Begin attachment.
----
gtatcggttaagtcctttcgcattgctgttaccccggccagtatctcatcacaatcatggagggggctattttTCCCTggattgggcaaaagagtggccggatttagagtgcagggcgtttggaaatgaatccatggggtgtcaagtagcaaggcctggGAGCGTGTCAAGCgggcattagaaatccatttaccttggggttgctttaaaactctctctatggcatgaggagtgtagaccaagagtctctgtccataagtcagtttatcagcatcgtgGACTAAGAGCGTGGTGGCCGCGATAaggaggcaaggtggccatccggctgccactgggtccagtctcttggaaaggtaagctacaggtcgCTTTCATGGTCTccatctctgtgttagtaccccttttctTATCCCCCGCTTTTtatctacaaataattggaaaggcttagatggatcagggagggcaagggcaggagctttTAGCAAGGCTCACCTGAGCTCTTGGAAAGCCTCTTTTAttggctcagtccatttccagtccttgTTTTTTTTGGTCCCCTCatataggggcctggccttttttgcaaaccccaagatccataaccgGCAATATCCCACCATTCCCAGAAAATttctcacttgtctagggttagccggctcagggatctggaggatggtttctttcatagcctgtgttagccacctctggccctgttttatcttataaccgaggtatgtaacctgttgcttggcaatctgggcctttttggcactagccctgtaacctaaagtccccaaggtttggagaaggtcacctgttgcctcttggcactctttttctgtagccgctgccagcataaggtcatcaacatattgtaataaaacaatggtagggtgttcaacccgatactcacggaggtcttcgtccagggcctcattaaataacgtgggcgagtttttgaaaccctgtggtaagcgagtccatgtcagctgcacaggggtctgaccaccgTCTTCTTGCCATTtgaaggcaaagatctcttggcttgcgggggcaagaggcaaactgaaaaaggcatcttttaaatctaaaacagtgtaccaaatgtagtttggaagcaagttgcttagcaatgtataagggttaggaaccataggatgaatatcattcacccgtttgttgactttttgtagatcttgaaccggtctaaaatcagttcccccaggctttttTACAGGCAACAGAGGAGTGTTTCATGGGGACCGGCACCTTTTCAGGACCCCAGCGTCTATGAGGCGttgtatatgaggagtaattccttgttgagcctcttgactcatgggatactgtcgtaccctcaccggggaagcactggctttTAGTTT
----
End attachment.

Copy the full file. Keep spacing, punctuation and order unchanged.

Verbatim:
gtatcggttaagtcctttcgcattgctgttaccccggccagtatctcatcacaatcatggagggggctattttTCCCTggattgggcaaaagagtggccggatttagagtgcagggcgtttggaaatgaatccatggggtgtcaagtagcaaggcctggGAGCGTGTCAAGCgggcattagaaatccatttaccttggggttgctttaaaactctctctatggcatgaggagtgtagaccaagagtctctgtccataagtcagtttatcagcatcgtgGACTAAGAGCGTGGTGGCCGCGATAaggaggcaaggtggccatccggctgccactgggtccagtctcttggaaaggtaagctacaggtcgCTTTCATGGTCTccatctctgtgttagtaccccttttctTATCCCCCGCTTTTtatctacaaataattggaaaggcttagatggatcagggagggcaagggcaggagctttTAGCAAGGCTCACCTGAGCTCTTGGAAAGCCTCTTTTAttggctcagtccatttccagtccttgTTTTTTTTGGTCCCCTCatataggggcctggccttttttgcaaaccccaagatccataaccgGCAATATCCCACCATTCCCAGAAAATttctcacttgtctagggttagccggctcagggatctggaggatggtttctttcatagcctgtgttagccacctctggccctgttttatcttataaccgaggtatgtaacctgttgcttggcaatctgggcctttttggcactagccctgtaacctaaagtccccaaggtttggagaaggtcacctgttgcctcttggcactctttttctgtagccgctgccagcataaggtcatcaacatattgtaataaaacaatggtagggtgttcaacccgatactcacggaggtcttcgtccagggcctcattaaataacgtgggcgagtttttgaaaccctgtggtaagcgagtccatgtcagctgcacaggggtctgaccaccgTCTTCTTGCCATTtgaaggcaaagatctcttggcttgcgggggcaagaggcaaactgaaaaaggcatcttttaaatctaaaacagtgtaccaaatgtagtttggaagcaagttgcttagcaatgtataagggttaggaaccataggatgaatatcattcacccgtttgttgactttttgtagatcttgaaccggtctaaaatcagttcccccaggctttttTACAGGCAACAGAGGAGTGTTTCATGGGGACCGGCACCTTTTCAGGACCCCAGCGTCTATGAGGCGttgtatatgaggagtaattccttgttgagcctcttgactcatgggatactgtcgtaccctcaccggggaagcactggctttTAGTTT